Georgian police defused an explosive device attached to a car of a staff member of the Israeli embassy in Tbilisi on February 13, according to the Georgian Interior Ministry official.
The explosive was attached to a car of a Georgian citizen working for the Israeli embassy in Tbilisi, Shota Utiashvili, head of the Interior Ministry’s information and analytical department, told Civil.ge.
He said that the embassy staffer found the explosive attached to his car and called the police, which defused the bomb before exploding.
Also on February 13 a bomb hit the Israeli embassy car in New Delhi, India and wounded at least one person, reports say.
“There was one attempted attack, and one successful,” Reuters reported quoting a spokesman for the Israeli Foreign Ministry Paul Hirschson. “In both cases, the people concerned worked with the Israeli embassies.”
The spokesman confirmed that a bomb had been found in a car belonging to a staffer at the embassy in the Georgian capital Tbilisi, which was defused by local police.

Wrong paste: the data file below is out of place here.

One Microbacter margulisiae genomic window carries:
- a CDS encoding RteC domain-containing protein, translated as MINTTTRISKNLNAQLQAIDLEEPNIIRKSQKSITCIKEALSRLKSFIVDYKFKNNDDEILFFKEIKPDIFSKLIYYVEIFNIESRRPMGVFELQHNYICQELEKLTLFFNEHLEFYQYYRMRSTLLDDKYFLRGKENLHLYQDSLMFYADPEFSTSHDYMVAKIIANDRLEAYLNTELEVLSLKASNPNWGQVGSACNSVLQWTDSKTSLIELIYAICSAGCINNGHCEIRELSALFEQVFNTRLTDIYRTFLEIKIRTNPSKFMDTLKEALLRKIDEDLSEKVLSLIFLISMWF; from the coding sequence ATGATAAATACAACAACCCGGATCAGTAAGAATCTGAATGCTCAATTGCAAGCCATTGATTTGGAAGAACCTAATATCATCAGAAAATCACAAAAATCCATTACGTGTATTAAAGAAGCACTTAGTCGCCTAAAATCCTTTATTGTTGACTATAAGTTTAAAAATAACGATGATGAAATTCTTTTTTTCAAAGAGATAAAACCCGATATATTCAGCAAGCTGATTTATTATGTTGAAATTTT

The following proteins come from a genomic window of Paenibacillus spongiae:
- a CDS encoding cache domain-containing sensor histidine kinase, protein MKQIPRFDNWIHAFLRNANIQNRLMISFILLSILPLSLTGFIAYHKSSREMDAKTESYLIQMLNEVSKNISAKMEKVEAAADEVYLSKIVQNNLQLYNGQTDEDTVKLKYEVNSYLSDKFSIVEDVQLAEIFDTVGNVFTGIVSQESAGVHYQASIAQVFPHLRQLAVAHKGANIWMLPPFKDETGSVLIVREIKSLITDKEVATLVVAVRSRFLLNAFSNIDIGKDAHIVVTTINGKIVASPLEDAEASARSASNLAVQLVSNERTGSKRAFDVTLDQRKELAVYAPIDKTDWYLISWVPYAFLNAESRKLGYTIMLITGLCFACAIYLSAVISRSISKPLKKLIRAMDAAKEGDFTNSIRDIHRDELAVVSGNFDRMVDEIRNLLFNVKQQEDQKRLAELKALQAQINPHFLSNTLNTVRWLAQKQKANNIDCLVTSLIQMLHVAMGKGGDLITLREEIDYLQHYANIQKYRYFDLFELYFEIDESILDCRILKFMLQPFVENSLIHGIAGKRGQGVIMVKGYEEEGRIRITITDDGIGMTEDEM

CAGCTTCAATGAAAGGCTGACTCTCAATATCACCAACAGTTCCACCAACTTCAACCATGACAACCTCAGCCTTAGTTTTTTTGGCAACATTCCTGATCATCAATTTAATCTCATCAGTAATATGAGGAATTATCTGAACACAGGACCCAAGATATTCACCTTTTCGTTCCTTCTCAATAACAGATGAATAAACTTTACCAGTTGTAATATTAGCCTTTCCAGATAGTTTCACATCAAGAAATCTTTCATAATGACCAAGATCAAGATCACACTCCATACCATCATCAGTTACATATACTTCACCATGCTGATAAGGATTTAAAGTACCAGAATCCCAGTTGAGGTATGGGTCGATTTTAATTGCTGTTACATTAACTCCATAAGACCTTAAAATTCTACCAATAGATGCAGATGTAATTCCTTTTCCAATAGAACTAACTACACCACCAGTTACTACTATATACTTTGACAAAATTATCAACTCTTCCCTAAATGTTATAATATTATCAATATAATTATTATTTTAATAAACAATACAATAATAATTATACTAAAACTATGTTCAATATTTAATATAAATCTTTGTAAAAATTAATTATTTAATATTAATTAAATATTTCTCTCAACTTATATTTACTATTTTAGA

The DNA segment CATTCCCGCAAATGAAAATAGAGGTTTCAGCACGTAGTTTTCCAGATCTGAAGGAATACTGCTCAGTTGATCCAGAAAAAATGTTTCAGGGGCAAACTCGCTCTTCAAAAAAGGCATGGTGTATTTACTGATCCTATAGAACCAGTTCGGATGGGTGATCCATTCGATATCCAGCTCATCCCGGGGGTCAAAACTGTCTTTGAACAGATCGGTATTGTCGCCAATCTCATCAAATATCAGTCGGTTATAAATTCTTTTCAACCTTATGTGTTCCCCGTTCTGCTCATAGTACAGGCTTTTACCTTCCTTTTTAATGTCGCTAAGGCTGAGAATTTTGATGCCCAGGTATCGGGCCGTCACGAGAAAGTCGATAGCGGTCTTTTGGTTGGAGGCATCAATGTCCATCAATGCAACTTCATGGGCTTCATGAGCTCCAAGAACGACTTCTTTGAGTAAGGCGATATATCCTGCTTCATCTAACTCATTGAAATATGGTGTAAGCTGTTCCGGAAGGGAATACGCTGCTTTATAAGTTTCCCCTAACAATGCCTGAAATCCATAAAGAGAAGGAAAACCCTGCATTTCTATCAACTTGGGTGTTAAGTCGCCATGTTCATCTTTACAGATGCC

The incidents came one day after the fourth anniversary marking the assassination of Hezbollah's deputy leader, Imad Mughniyah, which the Islamist group blames on Israel.
In February 2011, ahead of the third anniversary of Mughniyah’s assassination, Israeli press was reporting that Israel’s Counterterrorism Bureau warned its citizens to avoid travel to destinations like Georgia, Armenia, Azerbaijan, Egypt, Turkey, Côte d'Ivoire, Mauritania and Venezuela, because of increased threat of terror attacks against Israelis.
There was no immediate claim of responsibility for the February 13 New Delhi attack and an attempted bomb explosion in Tbilisi.